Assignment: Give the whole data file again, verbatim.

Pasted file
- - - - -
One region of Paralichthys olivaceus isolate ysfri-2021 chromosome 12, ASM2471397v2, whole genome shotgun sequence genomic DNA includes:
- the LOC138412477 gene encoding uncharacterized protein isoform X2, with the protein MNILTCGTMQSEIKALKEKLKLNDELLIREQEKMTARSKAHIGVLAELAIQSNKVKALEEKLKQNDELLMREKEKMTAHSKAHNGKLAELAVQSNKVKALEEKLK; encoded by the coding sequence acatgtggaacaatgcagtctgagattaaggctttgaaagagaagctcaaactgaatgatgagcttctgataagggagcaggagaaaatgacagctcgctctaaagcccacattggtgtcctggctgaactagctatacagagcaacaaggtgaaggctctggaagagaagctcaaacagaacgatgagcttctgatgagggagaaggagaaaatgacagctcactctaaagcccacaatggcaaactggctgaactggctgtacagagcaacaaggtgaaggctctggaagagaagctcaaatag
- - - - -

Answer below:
One region of Paralichthys olivaceus isolate ysfri-2021 chromosome 12, ASM2471397v2, whole genome shotgun sequence genomic DNA includes:
- the LOC138412477 gene encoding uncharacterized protein isoform X2, with the protein MNILTCGTMQSEIKALKEKLKLNDELLIREQEKMTARSKAHIGVLAELAIQSNKVKALEEKLKQNDELLMREKEKMTAHSKAHNGKLAELAVQSNKVKALEEKLK; encoded by the coding sequence acatgtggaacaatgcagtctgagattaaggctttgaaagagaagctcaaactgaatgatgagcttctgataagggagcaggagaaaatgacagctcgctctaaagcccacattggtgtcctggctgaactagctatacagagcaacaaggtgaaggctctggaagagaagctcaaacagaacgatgagcttctgatgagggagaaggagaaaatgacagctcactctaaagcccacaatggcaaactggctgaactggctgtacagagcaacaaggtgaaggctctggaagagaagctcaaatag